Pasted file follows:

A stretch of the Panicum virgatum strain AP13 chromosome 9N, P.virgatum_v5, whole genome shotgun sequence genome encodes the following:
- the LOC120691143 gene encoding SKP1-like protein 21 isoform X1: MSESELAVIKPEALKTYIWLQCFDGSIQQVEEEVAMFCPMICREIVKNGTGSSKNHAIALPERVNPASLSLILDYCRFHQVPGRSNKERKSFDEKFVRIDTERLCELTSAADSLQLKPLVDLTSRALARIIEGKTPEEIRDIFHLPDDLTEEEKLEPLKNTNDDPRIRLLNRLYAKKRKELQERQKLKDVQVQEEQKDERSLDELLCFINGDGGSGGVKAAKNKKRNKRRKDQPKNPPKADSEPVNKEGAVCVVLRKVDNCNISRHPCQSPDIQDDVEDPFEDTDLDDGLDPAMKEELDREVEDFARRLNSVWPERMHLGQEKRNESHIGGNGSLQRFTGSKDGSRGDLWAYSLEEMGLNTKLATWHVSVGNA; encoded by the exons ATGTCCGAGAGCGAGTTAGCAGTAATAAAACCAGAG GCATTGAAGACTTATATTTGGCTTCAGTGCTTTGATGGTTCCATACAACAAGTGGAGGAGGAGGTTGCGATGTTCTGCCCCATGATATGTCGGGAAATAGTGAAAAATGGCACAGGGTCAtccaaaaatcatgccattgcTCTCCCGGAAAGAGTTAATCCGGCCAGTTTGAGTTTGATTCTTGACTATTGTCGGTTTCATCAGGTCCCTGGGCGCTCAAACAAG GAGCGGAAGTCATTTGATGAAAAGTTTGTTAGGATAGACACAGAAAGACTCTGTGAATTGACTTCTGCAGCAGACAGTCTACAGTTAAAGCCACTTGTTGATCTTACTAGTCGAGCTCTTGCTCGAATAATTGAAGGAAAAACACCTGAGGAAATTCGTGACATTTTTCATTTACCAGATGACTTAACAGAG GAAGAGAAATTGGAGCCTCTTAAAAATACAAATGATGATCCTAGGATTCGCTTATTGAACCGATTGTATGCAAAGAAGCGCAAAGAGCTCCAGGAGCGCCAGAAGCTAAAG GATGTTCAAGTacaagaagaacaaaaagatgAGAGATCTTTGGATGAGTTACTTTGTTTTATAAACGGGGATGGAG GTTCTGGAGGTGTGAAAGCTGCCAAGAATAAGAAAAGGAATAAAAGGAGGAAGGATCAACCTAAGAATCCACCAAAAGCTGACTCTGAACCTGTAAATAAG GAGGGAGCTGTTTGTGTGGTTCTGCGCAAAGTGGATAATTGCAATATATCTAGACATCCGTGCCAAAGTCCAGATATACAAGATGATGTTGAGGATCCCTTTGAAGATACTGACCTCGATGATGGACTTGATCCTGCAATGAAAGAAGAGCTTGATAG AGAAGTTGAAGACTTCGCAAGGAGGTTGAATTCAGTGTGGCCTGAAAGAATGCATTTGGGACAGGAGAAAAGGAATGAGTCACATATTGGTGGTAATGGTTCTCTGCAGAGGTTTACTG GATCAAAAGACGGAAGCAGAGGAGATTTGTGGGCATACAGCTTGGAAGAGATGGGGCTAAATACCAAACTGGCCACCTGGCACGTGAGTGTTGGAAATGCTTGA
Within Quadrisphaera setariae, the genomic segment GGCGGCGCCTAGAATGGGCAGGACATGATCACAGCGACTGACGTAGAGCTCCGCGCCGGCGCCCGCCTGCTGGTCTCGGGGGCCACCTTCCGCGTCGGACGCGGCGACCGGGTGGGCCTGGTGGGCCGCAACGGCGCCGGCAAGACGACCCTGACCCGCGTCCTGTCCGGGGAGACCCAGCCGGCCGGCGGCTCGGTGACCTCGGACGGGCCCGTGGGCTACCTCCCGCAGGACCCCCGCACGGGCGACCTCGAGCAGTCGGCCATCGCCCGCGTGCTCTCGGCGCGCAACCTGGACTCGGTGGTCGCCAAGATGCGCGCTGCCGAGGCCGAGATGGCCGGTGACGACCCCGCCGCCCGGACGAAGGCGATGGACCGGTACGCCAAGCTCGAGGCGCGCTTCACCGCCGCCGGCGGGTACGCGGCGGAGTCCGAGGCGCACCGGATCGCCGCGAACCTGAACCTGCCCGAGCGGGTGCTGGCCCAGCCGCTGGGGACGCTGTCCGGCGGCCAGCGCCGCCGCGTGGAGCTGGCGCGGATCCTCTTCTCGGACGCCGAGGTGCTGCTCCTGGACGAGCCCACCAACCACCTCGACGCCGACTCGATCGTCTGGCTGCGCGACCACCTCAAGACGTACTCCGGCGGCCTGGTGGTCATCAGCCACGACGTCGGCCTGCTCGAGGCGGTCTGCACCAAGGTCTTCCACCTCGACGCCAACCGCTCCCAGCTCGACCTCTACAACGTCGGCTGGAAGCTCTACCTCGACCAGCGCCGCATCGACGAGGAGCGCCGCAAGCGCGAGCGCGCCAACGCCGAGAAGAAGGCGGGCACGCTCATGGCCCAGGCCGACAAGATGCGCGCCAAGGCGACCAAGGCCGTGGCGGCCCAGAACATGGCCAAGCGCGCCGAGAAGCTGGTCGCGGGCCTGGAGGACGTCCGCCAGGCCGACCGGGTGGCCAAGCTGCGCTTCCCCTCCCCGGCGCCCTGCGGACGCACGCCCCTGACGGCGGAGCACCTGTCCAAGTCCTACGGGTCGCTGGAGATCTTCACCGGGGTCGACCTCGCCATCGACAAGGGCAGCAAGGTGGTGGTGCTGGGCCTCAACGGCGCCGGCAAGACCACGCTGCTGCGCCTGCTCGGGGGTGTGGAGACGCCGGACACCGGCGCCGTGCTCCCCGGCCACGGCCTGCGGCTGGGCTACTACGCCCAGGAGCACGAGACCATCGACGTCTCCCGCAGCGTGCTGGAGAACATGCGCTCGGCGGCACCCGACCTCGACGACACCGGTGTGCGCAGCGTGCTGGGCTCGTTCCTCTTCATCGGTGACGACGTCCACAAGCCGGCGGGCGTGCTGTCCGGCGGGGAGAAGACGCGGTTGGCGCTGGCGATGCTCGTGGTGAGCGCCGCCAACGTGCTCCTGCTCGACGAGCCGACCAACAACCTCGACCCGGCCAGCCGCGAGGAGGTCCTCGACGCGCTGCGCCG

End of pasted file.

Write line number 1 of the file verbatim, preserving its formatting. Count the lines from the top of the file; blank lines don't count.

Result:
A stretch of the Panicum virgatum strain AP13 chromosome 9N, P.virgatum_v5, whole genome shotgun sequence genome encodes the following: